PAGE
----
After months of nail-biting and conjecture, Yankees slugger Aaron Judge re-signed with the Bronx Bombers on Dec. 7 for an astronomical rate of $360 million over nine years. If the number seems out of whack for a guy who whacks a baseball for a living, consider that the professional sports industry has lucked into a highly lucrative era, marked by the proliferation of gambling sites and the ongoing international embrace of American football, basketball, baseball and ice hockey teams and stars. The Yankees can easily afford it.
Yankee fans all but demanded the move. Judge was baseball’s most glittering player in 2022. He hit 62 home runs, an American League and Yankees record, and became the face of New York sports. He managed to remain popular with fans and media and maintain squeaky-clean reputation off the field at a time when image is everything.
From now on, local historians will speak about the Yankees legends: Babe Ruth, Lou Gehrig, Joe DiMaggio, Yogi Berra, Mickey Mantle, Whitey Ford, Roger Maris, Reggie Jackson, Derek Jeter, Mariano Rivera and ... Aaron Judge. All rise!
The Yankees and their fan base can exhale after a period of constant worry that their golden boy might bolt for a better offer from the San Francisco Giants, Judge’s hometown team, or the San Diego Padres.
The Yankees would have looked terrible if Judge had slipped away. The crosstown New York Mets have become the darlings of the town’s media mavens. The Mets have spent large sums – obtaining Justin star Houston pitcher Justin Verlander this week – and succeeded in shifting the baseball buzz from the Bronx to Queens.
So, the obvious question is: Which side blinked first?
I’d say Judge did.
For better or worse, WFAN immediately reported that Judge turned down higher offers elsewhere. This bulletin seems plausible because the suddenly mediocre Giants were poised to swoop in and hijack Major League Baseball’s most coveted free agent in this off-season. Judge chose the Yankees! He wanted to remain here! He loves playing in the Bronx and welcomes the big-city pressure that goes with the turf.
Sure, it sounds kooky to suggest that Judge somehow miscalculated when he will be receiving a salary of $40 million a year, plus the commercial endorsements that come to a star athlete in the media capital of the world.
But I suspect that his bottom-line agents would have been happier if he had decided to take the money and run.
A Game of Chicken
It appears that the Yankees “won” this big-stakes game of chicken despite the gargantuan price tag.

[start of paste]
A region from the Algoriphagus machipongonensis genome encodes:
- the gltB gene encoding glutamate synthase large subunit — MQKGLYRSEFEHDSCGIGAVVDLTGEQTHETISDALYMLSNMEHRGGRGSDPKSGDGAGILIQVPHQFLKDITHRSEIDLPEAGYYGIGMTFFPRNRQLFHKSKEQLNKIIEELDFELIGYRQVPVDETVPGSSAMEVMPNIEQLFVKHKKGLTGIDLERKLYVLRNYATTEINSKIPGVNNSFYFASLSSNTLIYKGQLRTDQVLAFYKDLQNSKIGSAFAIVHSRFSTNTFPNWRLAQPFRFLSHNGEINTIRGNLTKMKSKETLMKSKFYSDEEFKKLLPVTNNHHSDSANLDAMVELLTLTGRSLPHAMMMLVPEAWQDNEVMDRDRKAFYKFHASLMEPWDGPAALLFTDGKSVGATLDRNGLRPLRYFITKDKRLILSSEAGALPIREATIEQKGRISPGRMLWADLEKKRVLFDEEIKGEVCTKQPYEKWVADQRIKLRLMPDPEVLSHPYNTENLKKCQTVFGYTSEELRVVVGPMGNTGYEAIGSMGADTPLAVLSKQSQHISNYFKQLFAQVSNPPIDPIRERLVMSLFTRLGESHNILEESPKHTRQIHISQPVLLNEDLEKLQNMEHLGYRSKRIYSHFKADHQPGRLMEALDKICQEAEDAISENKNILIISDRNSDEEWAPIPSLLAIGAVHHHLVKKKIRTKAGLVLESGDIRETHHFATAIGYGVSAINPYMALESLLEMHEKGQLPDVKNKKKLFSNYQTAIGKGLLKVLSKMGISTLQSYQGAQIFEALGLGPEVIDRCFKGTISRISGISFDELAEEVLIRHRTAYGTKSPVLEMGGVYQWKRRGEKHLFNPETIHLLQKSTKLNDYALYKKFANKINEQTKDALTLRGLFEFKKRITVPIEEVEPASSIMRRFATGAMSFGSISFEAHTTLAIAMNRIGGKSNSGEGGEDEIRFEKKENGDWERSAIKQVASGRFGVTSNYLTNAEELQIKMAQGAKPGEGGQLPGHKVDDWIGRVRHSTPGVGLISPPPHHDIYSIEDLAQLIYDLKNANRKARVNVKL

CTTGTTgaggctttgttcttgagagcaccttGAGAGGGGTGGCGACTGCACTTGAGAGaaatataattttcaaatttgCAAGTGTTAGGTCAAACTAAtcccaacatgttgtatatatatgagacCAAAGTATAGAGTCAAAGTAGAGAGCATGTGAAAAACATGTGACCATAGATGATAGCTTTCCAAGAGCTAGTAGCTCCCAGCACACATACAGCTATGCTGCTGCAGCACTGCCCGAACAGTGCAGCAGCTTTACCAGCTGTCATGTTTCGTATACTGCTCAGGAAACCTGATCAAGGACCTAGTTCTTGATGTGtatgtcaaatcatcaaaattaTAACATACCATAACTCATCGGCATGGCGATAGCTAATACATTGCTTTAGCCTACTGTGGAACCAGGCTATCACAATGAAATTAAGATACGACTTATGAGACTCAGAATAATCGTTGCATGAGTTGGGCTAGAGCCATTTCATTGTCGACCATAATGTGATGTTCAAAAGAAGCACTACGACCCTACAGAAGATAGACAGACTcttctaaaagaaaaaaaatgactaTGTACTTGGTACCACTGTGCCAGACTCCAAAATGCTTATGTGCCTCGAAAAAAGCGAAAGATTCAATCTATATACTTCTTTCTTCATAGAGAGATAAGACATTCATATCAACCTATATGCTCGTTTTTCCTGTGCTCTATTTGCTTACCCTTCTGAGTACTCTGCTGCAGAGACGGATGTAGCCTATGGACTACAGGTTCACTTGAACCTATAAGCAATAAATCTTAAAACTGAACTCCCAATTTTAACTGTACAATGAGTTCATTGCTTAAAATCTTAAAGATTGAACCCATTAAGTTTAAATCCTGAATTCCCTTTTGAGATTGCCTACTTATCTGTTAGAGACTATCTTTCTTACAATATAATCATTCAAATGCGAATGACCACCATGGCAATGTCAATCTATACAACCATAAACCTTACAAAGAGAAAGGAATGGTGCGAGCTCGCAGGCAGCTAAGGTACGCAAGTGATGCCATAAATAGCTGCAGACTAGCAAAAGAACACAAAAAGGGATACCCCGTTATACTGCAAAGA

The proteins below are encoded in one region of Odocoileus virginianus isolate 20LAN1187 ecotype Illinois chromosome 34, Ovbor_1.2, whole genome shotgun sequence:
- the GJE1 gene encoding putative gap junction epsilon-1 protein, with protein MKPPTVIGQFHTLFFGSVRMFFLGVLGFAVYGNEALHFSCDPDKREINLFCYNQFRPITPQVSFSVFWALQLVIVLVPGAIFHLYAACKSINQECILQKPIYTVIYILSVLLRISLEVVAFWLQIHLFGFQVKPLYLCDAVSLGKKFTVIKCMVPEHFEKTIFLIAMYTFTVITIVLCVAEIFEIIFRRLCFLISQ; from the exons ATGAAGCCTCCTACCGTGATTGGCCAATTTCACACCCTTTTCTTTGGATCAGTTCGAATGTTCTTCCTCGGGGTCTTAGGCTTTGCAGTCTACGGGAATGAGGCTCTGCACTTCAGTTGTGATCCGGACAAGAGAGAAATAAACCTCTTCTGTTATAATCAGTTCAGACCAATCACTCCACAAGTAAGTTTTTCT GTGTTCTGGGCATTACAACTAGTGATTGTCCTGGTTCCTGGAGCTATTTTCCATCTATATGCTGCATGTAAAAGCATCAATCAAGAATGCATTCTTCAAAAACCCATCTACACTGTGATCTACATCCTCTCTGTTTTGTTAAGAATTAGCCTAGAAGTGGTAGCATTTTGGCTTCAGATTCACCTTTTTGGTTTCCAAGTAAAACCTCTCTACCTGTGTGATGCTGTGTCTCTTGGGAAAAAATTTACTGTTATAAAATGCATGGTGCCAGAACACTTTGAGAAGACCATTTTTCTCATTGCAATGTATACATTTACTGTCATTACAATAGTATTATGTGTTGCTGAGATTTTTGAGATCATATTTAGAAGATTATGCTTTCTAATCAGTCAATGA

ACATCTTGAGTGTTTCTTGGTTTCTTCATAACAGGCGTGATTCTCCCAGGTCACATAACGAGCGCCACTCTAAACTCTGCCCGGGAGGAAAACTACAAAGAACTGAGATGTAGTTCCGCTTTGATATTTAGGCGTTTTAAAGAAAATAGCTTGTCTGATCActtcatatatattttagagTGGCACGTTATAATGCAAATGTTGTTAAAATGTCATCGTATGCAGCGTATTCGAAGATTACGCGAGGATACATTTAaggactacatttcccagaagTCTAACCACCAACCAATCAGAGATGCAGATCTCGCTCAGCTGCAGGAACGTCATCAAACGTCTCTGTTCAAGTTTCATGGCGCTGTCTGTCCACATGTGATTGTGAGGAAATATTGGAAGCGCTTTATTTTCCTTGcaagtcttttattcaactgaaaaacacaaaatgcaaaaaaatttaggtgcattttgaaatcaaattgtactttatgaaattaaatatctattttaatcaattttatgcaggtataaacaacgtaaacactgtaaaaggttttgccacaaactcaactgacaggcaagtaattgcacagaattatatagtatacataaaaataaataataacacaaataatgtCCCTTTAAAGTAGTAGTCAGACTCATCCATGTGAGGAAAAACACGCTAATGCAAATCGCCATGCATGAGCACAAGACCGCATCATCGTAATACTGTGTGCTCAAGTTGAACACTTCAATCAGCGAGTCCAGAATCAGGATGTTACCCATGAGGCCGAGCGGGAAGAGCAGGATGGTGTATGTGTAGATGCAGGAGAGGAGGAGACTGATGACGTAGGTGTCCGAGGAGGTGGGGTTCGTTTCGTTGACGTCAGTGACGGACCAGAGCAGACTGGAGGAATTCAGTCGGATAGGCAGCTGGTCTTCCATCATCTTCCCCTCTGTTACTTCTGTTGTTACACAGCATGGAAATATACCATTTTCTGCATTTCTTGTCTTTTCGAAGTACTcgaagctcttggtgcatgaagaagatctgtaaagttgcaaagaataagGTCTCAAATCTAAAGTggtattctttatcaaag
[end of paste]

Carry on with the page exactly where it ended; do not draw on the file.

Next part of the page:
Judge may wind up looking UNDERPAID before too long. Next year, Shohei Ohtani, the Los Angeles Angels’ marvelous slugger-pitcher, is a good bet to top what Judge got when Ohtani becomes a free agent.
Any team that failed to acquire Judge will surely bid intensely to obtain Ohtani, who has emerged as a fearsome slugger and a top-flight pitcher. Not since Babe Ruth, more than a century ago, has a Major League player accomplished this freak-of-nature feat.
Other free agents, notably the now ex-Met pitching master Jacob deGrom, have also received hefty deals, too, this off-season. Of course, the Yankees could have signed Judge before the start of last season and saved themselves lots of money and headaches.
What Will it All Mean?
The question now becomes more clear-cut: Will the Yankees win the World Series in 2023? Will the Judge move make them favorites to unseat the hated, rival Houston Astros? Probably not.
The Yankees have not won the championship since 2009, way back when hall of famers Jeter and Rivera roamed the baseball earth. The team has failed to develop young stars besides Judge and fizzled in many of its free agent signings. (Gerrit Cole is a reliable, hard-working starting pitcher but he has yet to emerge as the kind of staff ace that the franchise and its fans had envisioned.)
This is the wrong day to throw shade on the Judge deal but ... the fact remains that his huge salary will make it more difficult for the Yankees to sign other players and fill holes on the roster. Judge will simply account for so much money that the team has less to spend on other players.
The Judge decision leaves glaring problems at shortstop and on the mound. Perhaps the highly regarded Yankees minor league players will now step up and become overnight sensations as Jeter did in 1996.
The Astros have exhibited a knack for getting their young players major-league ready. Last season Astros phenom shortstop Jeremy Pena helped Houston win the World Series with his poise and clutch hitting. Can the Yankees soon boast a player as accomplished as Pena?
These are head scratchers for another day, though. It’s unseemly to carp about such matters on a day when Yankee fans are rejoicing at the prospect of retaining their favorite player.
Today, the mantra is: ALL RISE!